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Benefits

(69 Posts)
ScaredAboutTheFuture Sat 24-Sep-16 12:31:45

I am hoping for some advise.

DH is being made redundant shortly. He will get a package of £43,000.

Will he be able to claim JSA with that amount of payout.

Many thanks

melibu84 Sat 24-Sep-16 12:34:55

He won't, it goes over the threshold for savings. And to be honest, why should he? JSA is for people in need. If you have £43k, you're not in need.

LIZS Sat 24-Sep-16 12:38:04

No , he will be eligible for 6 months as long as he has paid enough ni contributions. After that it becomes income based , so if you are earning too , he would not be.

ImperialBlether Sat 24-Sep-16 12:42:51

This page might be useful, OP. So sorry your husband's been made redundant.

backaftera2yearbreak Sat 24-Sep-16 12:43:13

He can claim contribution based jsa for 6 months if he has paid enough ni contributions

expatinscotland Sat 24-Sep-16 12:44:33

6 months of JSA if he has enough NI contributions.

melibu84 Sat 24-Sep-16 12:45:02

Ok, I was wrong about the savings thing smile but my other comment still stands, sorry!

ImperialBlether Sat 24-Sep-16 12:45:10

It seems if he's made NI contributions he'll be eligible.

ScaredAboutTheFuture Sat 24-Sep-16 12:47:58

Many thanks.

I thought he could claim contributory based JSA for 6 months which is non-means tested.

Is that not the case?

LIZS Sat 24-Sep-16 12:48:50

Yes that's correct .

ScaredAboutTheFuture Sat 24-Sep-16 12:48:55

crossed posts!

Becca19962014 Sat 24-Sep-16 12:51:26

If he has continually paid class 1 NI contributions for the last two financial years then in theory yes, and, it will reset the two years at the date it stops.

Not sure what happens with universal credit (depends on area if it'll be that or not), or if you are in work.

ScaredAboutTheFuture Sat 24-Sep-16 12:52:16

Just to get my head around this complete nightmare.

He can claim the JSA for 6 months and it won't be reduced by the amount of his payout. However after the 6 months it will go onto the income based JSA which will take into account my salary.

I earn £13,000 per year

It is likely that there will not be any of the payout left after 6 months anyway.

Becca19962014 Sat 24-Sep-16 12:52:37

(Must be continually for two years with no breaks at all)

Sorry if I'm not being clear!

LIZS Sat 24-Sep-16 12:53:59

You plan to spend 43k in 6 months ?!

timeforachangeithink Sat 24-Sep-16 12:54:08

I'm pretty sure he can't claim at all after the 6 months as you are employed.

expatinscotland Sat 24-Sep-16 12:55:55

How on Earth will you spend £43k in 6 months! You'd better be very careful with that because if you're found to have willfully deprived yourself of capital then you won't get any benefits after that 6 months.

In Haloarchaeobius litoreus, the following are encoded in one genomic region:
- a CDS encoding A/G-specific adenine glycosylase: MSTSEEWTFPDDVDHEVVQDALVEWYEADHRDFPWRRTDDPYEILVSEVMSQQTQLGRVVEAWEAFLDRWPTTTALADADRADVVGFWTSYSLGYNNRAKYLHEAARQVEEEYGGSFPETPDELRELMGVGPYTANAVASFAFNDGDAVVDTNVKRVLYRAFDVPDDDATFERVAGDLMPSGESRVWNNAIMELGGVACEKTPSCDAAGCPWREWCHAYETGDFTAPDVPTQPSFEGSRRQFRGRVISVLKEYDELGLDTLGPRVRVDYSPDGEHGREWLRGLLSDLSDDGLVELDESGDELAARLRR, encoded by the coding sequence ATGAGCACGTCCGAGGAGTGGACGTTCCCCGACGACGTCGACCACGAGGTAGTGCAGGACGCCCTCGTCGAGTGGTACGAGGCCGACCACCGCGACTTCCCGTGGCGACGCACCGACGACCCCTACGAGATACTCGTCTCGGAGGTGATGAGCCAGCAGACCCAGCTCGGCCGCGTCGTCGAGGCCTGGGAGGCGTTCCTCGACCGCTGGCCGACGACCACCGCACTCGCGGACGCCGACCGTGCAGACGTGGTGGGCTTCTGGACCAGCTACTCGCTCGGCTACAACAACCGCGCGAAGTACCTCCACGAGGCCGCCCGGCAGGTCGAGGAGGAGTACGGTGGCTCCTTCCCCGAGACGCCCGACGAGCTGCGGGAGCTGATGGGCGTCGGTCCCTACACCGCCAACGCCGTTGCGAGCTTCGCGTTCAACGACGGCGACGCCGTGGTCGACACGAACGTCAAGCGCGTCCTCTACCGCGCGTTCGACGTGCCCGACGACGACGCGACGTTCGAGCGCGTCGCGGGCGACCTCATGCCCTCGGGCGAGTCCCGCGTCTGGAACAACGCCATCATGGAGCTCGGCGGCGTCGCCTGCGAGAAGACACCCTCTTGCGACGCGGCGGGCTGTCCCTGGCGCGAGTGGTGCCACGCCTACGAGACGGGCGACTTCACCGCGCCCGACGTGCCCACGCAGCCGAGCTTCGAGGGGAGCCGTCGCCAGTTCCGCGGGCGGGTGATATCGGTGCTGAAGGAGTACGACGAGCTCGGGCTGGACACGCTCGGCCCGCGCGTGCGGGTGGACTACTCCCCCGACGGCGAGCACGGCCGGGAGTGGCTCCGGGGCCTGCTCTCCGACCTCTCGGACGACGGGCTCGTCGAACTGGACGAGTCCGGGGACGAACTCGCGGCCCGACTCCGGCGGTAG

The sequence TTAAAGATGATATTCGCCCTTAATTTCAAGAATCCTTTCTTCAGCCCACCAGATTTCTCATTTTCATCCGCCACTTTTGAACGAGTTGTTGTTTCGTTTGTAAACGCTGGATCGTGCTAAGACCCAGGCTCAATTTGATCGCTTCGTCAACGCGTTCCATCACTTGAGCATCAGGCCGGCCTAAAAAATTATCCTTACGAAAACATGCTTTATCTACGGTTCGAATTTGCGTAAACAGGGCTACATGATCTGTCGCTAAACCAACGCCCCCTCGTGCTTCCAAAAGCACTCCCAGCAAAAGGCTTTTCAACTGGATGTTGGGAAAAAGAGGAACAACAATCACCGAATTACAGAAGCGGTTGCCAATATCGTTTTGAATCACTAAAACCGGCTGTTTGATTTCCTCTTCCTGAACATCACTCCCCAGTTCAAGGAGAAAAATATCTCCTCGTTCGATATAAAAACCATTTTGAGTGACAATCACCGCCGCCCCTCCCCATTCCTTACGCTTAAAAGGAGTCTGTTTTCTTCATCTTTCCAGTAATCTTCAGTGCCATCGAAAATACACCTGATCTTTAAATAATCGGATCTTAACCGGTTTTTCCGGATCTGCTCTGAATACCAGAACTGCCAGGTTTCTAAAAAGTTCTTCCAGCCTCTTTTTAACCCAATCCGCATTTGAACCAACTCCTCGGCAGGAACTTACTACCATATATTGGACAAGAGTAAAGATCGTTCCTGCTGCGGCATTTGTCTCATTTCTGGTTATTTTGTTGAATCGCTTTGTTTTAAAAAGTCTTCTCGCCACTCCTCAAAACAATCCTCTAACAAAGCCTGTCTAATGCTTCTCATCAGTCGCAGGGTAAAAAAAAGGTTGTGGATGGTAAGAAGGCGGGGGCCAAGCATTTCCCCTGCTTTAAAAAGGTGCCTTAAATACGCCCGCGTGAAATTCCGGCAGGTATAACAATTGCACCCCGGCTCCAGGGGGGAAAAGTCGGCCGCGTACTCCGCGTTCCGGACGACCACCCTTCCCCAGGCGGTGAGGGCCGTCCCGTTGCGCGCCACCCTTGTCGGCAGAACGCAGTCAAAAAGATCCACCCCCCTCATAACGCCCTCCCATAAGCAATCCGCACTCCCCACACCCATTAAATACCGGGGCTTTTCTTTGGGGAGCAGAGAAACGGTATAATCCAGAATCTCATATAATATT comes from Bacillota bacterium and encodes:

deltacrook Sat 24-Sep-16 12:56:15

With all due respect, how can you spend over £40k in 6 months. Is there a bigger picture here as that would last us, for instance, 18 months based on current lifestyle. If DH lost his job we'd have to cut back and make that last longer until a new job was found.

Becca19962014 Sat 24-Sep-16 12:58:35

He will need to prove what he spent the money on, bank statements/receipts he can't just spend it and expect to claim benefits in six months time. They're really strict about what it can be spent on and by how much without it being classed as deliberate deprivation - I knew someone who bought an electronic wheelchair and there were arguments about that expenditure not being necessary.

Becca19962014 Sat 24-Sep-16 13:00:25

X-posts all over the place!

The 13,000 a year I think pushes you over the limit for couples anyway (not 100% on that but I think so).

RJnomore1 Sat 24-Sep-16 13:06:00

The vast majority of the 43k will be tax free - do you really spend about £7k a month? Maybe we can help you with cutting expenditure too?

thisusernameisnotavailable Sat 24-Sep-16 13:09:11

Easy to spend it. To make a lump sum payment to the mortgage would be wise therefore reducing their debt

RJnomore1 Sat 24-Sep-16 13:10:44

Definitely it would be sensible to do that but for some reason it didn't sound like that was the plan. I might be wrong.

They'd also need to check the rules on doing that if they have to claim income based benefits after the 6 months in case it's regarded as depriving of income.

MumsKnitter Sat 24-Sep-16 13:13:11

I'm not sure that you're allowed to repay debt before it is due (i.e. repay a chunk of mortgage early) without falling foul of the 'wilfully deprived' rules. I thought you couldn't do that. Does anyone else know the rules on this?

MumsKnitter Sat 24-Sep-16 13:14:16

Crossed post!

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